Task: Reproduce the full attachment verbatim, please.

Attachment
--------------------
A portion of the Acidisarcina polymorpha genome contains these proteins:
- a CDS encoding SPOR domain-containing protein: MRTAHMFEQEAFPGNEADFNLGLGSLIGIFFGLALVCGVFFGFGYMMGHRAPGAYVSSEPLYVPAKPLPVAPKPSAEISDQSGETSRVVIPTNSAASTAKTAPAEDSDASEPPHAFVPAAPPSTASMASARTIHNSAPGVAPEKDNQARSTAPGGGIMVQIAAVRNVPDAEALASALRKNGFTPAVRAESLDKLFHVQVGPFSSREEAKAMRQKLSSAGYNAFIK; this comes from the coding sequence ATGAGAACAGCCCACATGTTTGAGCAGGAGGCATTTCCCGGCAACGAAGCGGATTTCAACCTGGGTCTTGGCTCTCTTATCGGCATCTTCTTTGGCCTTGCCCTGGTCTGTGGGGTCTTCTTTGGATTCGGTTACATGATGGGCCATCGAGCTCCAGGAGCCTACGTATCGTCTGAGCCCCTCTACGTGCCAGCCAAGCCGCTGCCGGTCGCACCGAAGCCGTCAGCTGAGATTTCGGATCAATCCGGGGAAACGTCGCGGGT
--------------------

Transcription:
A portion of the Acidisarcina polymorpha genome contains these proteins:
- a CDS encoding SPOR domain-containing protein: MRTAHMFEQEAFPGNEADFNLGLGSLIGIFFGLALVCGVFFGFGYMMGHRAPGAYVSSEPLYVPAKPLPVAPKPSAEISDQSGETSRVVIPTNSAASTAKTAPAEDSDASEPPHAFVPAAPPSTASMASARTIHNSAPGVAPEKDNQARSTAPGGGIMVQIAAVRNVPDAEALASALRKNGFTPAVRAESLDKLFHVQVGPFSSREEAKAMRQKLSSAGYNAFIK; this comes from the coding sequence ATGAGAACAGCCCACATGTTTGAGCAGGAGGCATTTCCCGGCAACGAAGCGGATTTCAACCTGGGTCTTGGCTCTCTTATCGGCATCTTCTTTGGCCTTGCCCTGGTCTGTGGGGTCTTCTTTGGATTCGGTTACATGATGGGCCATCGAGCTCCAGGAGCCTACGTATCGTCTGAGCCCCTCTACGTGCCAGCCAAGCCGCTGCCGGTCGCACCGAAGCCGTCAGCTGAGATTTCGGATCAATCCGGGGAAACGTCGCGGGT